“We’ve always been intentional with the amount of silence that was on the records, in between songs,” Meath says. “I think it’s one of the most important things: Before you hear a song, how long are you not hearing something? But because of the speed and furiousness of this record going out, I didn’t want there to be much silence in it. I wanted it to feel as if everything was coming at you all the time.”
“The whole thing felt so pasted together, and we wanted to emphasize that because there’s a vulnerability there that we really liked,” continues Sanborn, who explains that the interlude idea began with them wanting to show a bit of the process behind the songs. (The one that plays before club-ready single “Echo Party” features a simple vocal track from Meath that Sanborn warped and sequenced almost beyond recognition until it became the base of the ensuing song.) “It was interesting to show it getting built, to further this feeling of collage-y elasticity. Then, the more we did that, the more intimate it felt, and we were like, ‘How can we lean into that?’ So Amelia thought, ‘Let’s make it like a scrapbook.’ I think it feels like a diary entry more than any of our other records.”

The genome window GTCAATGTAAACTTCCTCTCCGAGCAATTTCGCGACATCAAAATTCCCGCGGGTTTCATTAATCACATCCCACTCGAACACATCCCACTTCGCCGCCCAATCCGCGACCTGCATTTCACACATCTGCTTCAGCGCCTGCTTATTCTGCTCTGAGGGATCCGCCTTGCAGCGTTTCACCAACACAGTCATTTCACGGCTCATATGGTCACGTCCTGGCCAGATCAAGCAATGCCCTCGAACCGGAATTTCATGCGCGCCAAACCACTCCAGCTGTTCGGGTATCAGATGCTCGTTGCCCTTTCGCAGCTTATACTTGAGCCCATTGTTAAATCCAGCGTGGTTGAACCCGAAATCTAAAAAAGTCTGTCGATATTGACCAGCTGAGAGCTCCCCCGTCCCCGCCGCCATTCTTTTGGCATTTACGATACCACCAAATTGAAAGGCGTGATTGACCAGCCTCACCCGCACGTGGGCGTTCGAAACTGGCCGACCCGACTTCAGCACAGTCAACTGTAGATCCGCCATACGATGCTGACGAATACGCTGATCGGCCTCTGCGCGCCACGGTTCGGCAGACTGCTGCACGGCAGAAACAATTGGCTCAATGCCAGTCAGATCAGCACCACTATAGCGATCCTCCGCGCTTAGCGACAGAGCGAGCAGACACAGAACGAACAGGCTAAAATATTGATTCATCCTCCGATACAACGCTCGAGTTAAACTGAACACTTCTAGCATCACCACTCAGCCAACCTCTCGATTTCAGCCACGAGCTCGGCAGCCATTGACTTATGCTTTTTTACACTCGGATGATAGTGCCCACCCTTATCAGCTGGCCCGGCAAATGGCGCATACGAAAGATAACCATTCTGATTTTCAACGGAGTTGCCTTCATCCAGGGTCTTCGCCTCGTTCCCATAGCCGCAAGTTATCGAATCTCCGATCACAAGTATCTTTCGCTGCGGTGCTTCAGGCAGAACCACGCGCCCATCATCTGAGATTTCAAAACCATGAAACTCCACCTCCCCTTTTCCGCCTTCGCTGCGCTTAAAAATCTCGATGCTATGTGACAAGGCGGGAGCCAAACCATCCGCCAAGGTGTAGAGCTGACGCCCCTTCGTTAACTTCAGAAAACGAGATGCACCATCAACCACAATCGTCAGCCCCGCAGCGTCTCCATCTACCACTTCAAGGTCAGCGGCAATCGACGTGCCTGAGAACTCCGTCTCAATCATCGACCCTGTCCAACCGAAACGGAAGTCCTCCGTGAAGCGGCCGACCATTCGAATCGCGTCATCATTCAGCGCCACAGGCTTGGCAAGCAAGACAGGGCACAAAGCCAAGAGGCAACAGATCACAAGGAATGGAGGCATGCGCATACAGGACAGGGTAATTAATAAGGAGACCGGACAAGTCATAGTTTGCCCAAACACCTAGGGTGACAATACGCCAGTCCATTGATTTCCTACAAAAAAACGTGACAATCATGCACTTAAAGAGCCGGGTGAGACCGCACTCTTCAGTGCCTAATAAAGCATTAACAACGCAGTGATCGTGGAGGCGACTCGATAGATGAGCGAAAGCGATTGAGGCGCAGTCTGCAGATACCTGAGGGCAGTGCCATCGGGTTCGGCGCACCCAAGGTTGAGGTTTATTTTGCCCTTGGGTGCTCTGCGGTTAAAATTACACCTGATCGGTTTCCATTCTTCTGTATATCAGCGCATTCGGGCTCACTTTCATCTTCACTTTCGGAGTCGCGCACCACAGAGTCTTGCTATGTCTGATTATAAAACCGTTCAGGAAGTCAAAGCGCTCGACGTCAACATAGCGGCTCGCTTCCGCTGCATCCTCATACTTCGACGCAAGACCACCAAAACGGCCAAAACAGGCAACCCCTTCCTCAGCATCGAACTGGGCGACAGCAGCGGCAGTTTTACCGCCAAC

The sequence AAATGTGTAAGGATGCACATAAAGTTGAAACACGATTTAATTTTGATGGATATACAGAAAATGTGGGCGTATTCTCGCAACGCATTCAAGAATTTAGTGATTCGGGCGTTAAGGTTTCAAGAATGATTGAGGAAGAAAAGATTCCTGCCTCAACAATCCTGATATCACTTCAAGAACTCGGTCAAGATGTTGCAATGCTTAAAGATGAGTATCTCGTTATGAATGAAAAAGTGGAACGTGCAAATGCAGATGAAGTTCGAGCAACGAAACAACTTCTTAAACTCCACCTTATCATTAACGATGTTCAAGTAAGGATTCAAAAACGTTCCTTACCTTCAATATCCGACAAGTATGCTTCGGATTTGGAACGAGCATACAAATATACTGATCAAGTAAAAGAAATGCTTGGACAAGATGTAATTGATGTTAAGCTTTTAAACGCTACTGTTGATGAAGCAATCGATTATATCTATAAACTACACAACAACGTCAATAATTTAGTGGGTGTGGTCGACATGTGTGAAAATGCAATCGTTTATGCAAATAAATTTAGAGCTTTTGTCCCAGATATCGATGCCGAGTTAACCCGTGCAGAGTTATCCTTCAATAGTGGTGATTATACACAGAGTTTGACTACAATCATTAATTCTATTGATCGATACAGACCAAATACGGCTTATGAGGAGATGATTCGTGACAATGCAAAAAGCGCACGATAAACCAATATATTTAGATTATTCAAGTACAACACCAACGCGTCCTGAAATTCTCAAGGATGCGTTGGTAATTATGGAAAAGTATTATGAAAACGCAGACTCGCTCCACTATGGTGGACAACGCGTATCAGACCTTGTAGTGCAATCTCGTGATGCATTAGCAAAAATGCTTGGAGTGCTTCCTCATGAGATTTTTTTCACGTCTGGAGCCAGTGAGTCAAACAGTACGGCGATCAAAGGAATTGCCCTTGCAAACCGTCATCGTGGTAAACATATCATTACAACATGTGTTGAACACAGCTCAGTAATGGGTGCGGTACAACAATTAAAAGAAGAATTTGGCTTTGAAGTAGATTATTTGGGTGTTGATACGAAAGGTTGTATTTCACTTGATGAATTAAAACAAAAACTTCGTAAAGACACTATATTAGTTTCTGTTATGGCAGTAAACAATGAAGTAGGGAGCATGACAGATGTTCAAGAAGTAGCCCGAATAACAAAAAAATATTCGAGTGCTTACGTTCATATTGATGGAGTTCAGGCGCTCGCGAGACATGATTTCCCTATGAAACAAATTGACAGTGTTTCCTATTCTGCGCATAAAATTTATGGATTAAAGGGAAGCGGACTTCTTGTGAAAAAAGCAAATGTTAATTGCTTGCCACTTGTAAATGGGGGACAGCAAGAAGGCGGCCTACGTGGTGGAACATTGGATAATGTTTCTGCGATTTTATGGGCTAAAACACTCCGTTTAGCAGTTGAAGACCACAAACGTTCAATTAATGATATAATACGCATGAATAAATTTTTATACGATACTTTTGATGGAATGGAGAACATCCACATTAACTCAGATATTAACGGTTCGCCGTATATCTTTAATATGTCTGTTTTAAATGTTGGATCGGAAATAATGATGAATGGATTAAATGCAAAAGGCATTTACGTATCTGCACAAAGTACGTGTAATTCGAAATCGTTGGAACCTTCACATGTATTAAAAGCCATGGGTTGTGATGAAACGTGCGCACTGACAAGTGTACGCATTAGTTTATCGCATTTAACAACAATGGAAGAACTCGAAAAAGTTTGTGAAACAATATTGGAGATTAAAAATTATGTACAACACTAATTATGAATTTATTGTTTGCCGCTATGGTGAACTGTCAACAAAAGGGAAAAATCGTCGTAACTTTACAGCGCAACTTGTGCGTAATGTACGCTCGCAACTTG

One of those scrapbook moments comes in the interlude “(Vegas // Dad),” which features a voicemail of Meath’s own father offhandedly asking if she thinks the lyrics in Peter Gabriel’s “Sledgehammer” are “show for me” or “chauffeur me.” (Meath is decidedly in the “chauffeur me” camp.)
Another example of the liberated feeling surrounding No Rules Sandy comes in the form of, the unmoored, ethereal single “Your Reality,” which finds Meath repeating variations of the lines “No rules for me/ No rules baby/ No rules lately/ No rules Sandy.” It also happens to be a track that she and Sanborn disagree on—in a good way.